Seamaster 1000 ‘Ploprof 0’

In the late 1960s, during the early years of working with COMEX, a French company employing professional divers, innovations in saturation diving gave rise to the requirement to produce a more waterproof deep sea watch than the existing Seamaster 300 (1). Omega’s first attempts included the ‘Super Comprex’ case prototype of 52mm diameter, with a flexible case back thought to be used in helium-saturated environments. The principle of its construction would have the water resistance increasing with increasing exposure to depth and thus increased atmospheric pressure (4).

In parallel to the ‘Super Comprex’ case prototype, also a ‘monobloc’ case type was tested, directly inspired by the front – loading ‘Omega Seamaster Cosmic’ introduced in 1966. So the engineers at Omega’s Marine department, under the supervision of the as of 1967 newly recruited Frédéric Robert (ex Aquastar Geneve), merged a beefy, monobloc, front-loaded case with the newly developed 1000 calibre series (see details in the ‘Seamster 600’ section), giving birth to the Seamaster 1000 (1). The outlines of this case style is shared with the design for the Omega ‘Speedmaster Mark II’ developed in parallel in the context of the Alaska I project for NASA, showing the close collaboration within projects in Omega’s prototyping department. This case style is also used for the ‘Omega Flightmaster’ introduced in 1969 and several other watch models (9).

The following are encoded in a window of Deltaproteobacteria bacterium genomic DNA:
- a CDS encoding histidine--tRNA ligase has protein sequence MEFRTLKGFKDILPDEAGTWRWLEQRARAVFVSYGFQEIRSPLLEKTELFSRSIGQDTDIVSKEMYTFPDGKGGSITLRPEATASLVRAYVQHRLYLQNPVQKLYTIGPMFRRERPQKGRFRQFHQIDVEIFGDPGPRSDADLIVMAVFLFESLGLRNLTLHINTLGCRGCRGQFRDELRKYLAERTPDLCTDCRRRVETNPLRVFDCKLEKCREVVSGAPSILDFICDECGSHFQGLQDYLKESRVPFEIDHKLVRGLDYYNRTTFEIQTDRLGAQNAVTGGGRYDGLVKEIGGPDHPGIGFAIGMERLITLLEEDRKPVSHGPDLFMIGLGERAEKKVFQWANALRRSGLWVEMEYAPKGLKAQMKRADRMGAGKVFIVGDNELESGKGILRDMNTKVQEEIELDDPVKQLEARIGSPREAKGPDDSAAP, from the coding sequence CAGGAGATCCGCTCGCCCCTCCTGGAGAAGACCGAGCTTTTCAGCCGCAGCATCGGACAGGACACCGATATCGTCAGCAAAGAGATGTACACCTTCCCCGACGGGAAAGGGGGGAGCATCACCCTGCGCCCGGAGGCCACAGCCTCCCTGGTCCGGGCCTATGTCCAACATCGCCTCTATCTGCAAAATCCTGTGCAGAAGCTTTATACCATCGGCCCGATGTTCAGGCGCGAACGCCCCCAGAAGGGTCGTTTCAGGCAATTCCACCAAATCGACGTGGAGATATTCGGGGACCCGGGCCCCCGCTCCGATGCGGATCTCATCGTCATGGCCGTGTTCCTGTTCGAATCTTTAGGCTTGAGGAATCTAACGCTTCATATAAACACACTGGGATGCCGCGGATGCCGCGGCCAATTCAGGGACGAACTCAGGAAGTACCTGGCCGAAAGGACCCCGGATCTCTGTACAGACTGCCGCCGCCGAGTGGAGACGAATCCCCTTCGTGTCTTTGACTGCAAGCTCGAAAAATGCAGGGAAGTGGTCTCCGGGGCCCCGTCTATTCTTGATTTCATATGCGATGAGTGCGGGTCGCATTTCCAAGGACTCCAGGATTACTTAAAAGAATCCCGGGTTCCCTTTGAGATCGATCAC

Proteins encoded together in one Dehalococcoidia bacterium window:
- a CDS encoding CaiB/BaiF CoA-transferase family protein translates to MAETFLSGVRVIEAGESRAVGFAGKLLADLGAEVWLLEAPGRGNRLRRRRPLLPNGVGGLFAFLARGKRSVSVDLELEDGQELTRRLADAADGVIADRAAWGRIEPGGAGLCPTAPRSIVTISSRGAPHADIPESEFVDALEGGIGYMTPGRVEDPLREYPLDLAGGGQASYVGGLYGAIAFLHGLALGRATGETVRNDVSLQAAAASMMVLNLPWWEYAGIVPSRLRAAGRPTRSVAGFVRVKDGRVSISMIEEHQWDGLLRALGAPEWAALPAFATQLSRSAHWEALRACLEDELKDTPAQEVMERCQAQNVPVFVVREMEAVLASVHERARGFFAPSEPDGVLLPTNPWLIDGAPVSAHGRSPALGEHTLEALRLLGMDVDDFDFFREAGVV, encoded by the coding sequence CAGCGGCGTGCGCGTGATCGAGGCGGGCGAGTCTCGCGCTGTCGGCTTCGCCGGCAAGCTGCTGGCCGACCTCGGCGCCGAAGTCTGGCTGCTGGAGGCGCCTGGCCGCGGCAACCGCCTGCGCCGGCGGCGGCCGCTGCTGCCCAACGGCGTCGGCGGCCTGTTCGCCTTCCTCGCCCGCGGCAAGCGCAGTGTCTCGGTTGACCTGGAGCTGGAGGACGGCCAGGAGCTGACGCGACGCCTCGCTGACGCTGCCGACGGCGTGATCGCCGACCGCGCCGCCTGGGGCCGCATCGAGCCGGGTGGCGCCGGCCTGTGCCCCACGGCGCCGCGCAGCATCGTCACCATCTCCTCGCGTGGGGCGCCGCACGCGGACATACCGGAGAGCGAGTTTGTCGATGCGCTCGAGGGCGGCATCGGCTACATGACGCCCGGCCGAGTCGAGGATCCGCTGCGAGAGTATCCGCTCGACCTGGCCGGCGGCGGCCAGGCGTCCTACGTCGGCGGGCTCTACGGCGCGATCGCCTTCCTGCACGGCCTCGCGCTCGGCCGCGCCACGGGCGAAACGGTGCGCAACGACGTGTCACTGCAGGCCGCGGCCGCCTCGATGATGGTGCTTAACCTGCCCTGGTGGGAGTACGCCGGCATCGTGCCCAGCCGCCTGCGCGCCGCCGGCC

The front loading system for diving watches was not unique to Omega. Already in 1963/64 Paul Jenny invented the ‘monobloc’, front loading system with a ‘split’ winding stem and a triple safety crown making the watch, named ‘Caribbean’, the first watch water resistant up to 1000m. This model also featured a complex rotating bezel permitting to calculate decompression times (7,8).

The ‘Ploprof 0